Sudan has warned the United States against creating another Iraq-style situation by getting too involved in the Darfur conflict.
There is not enough food, water or medicines in Darfur's refugee camps
Foreign Minister Mustafa Ismail said that sanctions would worsen the crisis.
The UN Security Council has this week been debating a US draft resolution to impose sanctions on the Arab militia accused of widespread atrocities.
US Secretary of State Colin Powell said that Sudan had "days" to stop the violence or face possible sanctions.
Some one million people have fled their homes and at least 10,000 killed since two rebel groups took up arms last year.
Mr Ismail warned "those voices which have drawn the world to the Iraq war not to take it to a new war which it will be difficult to disengage from," in an interview with Sudan's Al-Rai Al-Aam newspaper.
The draft resolution includes sanctions against leaders of the Arab Janjaweed militia, which could be widened to include members of the government, which is accused of backing them.
Mr Ismail said these sanctions risked "weakening the credibility of agreements" made with Mr Powell and UN Secretary General Kofi Annan for the Sudan government to disarm the Janjaweed.
France opposes sanctions
Mr Powell on Thursday said that Sudan had not delivered on its pledge.
"President Bush, the United States Congress, Secretary General Annan and the international community want more than promises," he said.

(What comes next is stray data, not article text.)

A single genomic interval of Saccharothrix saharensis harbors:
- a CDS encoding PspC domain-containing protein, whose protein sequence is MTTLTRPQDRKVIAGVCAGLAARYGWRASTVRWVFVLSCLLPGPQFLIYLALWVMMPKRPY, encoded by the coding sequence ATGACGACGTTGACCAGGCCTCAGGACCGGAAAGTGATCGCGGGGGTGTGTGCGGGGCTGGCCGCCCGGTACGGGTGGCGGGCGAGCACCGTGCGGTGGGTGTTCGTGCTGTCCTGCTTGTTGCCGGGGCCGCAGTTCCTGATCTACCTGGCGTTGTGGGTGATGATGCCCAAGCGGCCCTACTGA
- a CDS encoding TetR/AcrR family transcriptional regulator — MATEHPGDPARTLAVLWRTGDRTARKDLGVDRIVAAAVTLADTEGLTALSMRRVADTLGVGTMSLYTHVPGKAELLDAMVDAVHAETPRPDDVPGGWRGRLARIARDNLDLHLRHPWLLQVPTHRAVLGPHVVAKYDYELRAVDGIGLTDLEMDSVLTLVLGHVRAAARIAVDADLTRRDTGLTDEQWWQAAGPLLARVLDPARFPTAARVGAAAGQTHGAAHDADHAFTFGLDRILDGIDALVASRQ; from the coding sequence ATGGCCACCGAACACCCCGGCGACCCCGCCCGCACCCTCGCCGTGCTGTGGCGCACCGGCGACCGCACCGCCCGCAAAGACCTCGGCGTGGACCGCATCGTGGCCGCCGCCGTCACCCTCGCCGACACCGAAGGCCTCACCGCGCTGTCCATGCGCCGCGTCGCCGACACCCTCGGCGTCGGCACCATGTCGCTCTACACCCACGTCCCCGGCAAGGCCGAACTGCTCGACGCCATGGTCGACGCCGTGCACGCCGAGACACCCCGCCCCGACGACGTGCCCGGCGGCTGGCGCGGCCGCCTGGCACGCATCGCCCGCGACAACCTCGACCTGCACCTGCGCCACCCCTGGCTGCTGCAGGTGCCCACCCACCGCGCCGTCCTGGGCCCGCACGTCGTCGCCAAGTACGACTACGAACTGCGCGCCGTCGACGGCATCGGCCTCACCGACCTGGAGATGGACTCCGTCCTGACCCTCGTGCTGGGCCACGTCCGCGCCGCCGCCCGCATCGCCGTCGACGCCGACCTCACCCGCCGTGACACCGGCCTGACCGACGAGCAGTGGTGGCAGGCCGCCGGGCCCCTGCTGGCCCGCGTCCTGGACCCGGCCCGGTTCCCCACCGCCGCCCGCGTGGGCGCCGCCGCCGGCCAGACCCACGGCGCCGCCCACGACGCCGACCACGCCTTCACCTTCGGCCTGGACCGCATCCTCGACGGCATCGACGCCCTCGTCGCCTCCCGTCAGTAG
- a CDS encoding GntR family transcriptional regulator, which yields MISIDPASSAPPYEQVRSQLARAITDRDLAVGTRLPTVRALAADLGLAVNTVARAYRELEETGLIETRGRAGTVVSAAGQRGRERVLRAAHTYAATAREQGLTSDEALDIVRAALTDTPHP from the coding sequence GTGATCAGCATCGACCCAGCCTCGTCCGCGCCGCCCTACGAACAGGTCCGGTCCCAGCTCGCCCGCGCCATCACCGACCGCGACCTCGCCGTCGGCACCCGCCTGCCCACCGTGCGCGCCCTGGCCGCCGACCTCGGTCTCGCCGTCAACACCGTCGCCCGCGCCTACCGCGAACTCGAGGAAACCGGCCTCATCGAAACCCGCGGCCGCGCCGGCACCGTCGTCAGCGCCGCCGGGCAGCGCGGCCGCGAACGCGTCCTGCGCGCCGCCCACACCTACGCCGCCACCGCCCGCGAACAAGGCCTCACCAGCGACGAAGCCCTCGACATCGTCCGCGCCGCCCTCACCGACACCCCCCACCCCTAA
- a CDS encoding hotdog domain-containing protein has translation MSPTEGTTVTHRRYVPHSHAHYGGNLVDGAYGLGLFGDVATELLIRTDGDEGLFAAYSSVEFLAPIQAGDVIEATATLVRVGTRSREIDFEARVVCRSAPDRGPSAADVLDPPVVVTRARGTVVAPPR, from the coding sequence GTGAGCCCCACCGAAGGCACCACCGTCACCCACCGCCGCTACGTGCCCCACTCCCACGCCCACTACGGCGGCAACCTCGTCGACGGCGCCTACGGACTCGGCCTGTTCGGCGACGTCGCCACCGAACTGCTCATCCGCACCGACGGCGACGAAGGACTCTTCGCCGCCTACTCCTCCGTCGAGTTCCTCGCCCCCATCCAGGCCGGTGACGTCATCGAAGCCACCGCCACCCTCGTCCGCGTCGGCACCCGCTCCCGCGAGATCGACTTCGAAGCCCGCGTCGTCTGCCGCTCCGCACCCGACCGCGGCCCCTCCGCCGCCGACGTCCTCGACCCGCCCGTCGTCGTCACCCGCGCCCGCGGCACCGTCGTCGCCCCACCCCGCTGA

"We want to see dramatic improvements on the ground right now," he added.
France has also said it does not support extending the sanctions to the Khartoum government itself.
The Security Council met in closed session for several hours on Wednesday and the draft resolution was again discussed on Thursday.
Council members also disagree over how long the Sudanese government should be given to resolve the situation itself.
The US draft resolution threatens to escalate the sanctions within 30 days if results are not evident.
But some countries say that Sudan should be allowed more time.
Earlier on Thursday, African leaders meeting in Addis Ababa decided that a protection force they agreed to send would defend Darfur civilians, as well as guard African Union ceasefire observers.
The Chairman of the African Union Commission, Alpha Oumar Konare, said the 300 troops would arrive in Sudan by the end of July.
Janjaweed militiamen are accused of ethnic cleansing
The BBC's Barnaby Phillips says the union is determined to be taken seriously as a body devoted to solving the continent's problems, but is severely hampered by a lack of resources.
Analysts say that at least 15,000 peacekeepers would be needed in the vast arid areas of Darfur.
African leaders say they hope richer countries will also do their bit to help.
Human rights activists say the Janjaweed are conducting a genocide against Darfur's black African population - although the UN and member states have refrained from using the word.
A rebellion broke out in Darfur early last year, when two groups took up arms, accusing the government of ignoring the region.
Those who have fled their homes say the Janjaweed ride on horses and camels into villages which have just been bombed by government aircraft, killing the men and raping the women.